Cubicle dweller to seek first judicial review of government rent support

Tenant of 80 square foot cubicle goes to High Court to question why government assistance scheme does not take into account market rates

PUBLISHED : Thursday, 28 November, 2013, 10:28am
UPDATED : Thursday, 28 November, 2013, 10:28am

After three years of renting a cubicle that the welfare rental allowance falls short of covering, Joel Suen Mo is taking the government and the welfare system to court today.

A victory for Suen, 40, may mean a big difference for 11,800 households suffering the burden of high rents across the city.

The recipient of Comprehensive Social Security Assistance has been living in an 80 square foot space that costs HK$1,700 a month - of which his rent allowance covers only HK$1,440.

"Are high rents a huge problem in Hong Kong? Yes. Is the [government subsidy for those on CSSA and renting private housing] enough? We all know that it isn't," said Suen, who slept rough before moving into a cubicle and applying for the assistance scheme.

Under the CSSA plan, a single, able-bodied person aged below 60 receives a standard HK$2,935 a month. Those living in private rental flats are reimbursed up to HK$1,440 in rent allowance.

At the High Court this morning, Suen will seek the first ever judicial review of the rent allowance adjustment system. The system is adjusted based only on inflation, without taking into account private market rates.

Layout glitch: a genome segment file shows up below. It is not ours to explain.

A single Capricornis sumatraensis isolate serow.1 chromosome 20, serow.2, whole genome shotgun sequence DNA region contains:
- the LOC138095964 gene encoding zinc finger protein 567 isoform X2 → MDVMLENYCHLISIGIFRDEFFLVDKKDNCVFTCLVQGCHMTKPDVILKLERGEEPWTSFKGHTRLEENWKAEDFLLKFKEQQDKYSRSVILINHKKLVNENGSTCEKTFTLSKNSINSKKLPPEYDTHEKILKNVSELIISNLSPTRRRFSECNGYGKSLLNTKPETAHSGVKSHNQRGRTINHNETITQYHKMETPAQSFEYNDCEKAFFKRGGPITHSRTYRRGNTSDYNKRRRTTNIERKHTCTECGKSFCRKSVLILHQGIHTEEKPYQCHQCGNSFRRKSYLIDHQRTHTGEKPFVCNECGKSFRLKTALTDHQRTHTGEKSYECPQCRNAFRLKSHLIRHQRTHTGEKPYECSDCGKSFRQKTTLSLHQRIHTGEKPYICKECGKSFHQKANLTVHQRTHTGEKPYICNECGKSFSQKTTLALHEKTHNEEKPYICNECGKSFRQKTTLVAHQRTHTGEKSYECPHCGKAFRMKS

Authorities approved adjustments this year and last, but before that the last time revisions were made was in 2003.

If Suen won, the case would be monumental for many in the same boat.

Some 11,800 households receive rent support that only partially offsets the cost of deplorable housing available in the private market, Society for Community Organisation's Angela Lui Yi-shan said.

Hui Kok-wah, for one, is keeping his fingers crossed.

Starting in December, Hui, 48, will be fishing out an extra HK$300 from his tight monthly budget of HK$3,050 - which includes the rent allowance - to continue living in a 30 sq ft cubicle for a recently increased rent of HK$1,700.

That was still considered cheap, he said.

"I'm lucky I have a window," he said of his cubicle, which is one of 10 carved out of the flat. He planned to cut down on his diet of noodles and vegetables, but was unsure for how much longer he could afford it.


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